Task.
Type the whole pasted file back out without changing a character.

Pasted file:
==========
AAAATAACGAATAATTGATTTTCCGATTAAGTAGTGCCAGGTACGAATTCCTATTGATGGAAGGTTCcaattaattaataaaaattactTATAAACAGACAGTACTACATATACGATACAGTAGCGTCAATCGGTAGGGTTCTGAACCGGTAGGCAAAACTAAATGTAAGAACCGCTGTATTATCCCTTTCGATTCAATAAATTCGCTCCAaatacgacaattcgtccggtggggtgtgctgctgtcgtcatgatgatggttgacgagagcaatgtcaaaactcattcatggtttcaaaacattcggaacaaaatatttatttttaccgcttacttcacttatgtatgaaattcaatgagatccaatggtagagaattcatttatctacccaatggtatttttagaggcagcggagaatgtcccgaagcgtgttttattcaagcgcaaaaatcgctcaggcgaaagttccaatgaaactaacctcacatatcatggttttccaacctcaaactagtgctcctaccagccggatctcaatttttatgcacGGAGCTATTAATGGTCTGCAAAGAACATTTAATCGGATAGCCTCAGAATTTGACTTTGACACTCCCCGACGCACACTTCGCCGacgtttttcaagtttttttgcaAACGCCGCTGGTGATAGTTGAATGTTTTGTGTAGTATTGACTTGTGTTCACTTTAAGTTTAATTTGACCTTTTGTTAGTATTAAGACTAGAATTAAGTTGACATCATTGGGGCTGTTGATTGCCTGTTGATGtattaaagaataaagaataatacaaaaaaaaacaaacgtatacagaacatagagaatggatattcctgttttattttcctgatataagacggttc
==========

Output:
AAAATAACGAATAATTGATTTTCCGATTAAGTAGTGCCAGGTACGAATTCCTATTGATGGAAGGTTCcaattaattaataaaaattactTATAAACAGACAGTACTACATATACGATACAGTAGCGTCAATCGGTAGGGTTCTGAACCGGTAGGCAAAACTAAATGTAAGAACCGCTGTATTATCCCTTTCGATTCAATAAATTCGCTCCAaatacgacaattcgtccggtggggtgtgctgctgtcgtcatgatgatggttgacgagagcaatgtcaaaactcattcatggtttcaaaacattcggaacaaaatatttatttttaccgcttacttcacttatgtatgaaattcaatgagatccaatggtagagaattcatttatctacccaatggtatttttagaggcagcggagaatgtcccgaagcgtgttttattcaagcgcaaaaatcgctcaggcgaaagttccaatgaaactaacctcacatatcatggttttccaacctcaaactagtgctcctaccagccggatctcaatttttatgcacGGAGCTATTAATGGTCTGCAAAGAACATTTAATCGGATAGCCTCAGAATTTGACTTTGACACTCCCCGACGCACACTTCGCCGacgtttttcaagtttttttgcaAACGCCGCTGGTGATAGTTGAATGTTTTGTGTAGTATTGACTTGTGTTCACTTTAAGTTTAATTTGACCTTTTGTTAGTATTAAGACTAGAATTAAGTTGACATCATTGGGGCTGTTGATTGCCTGTTGATGtattaaagaataaagaataatacaaaaaaaaacaaacgtatacagaacatagagaatggatattcctgttttattttcctgatataagacggttc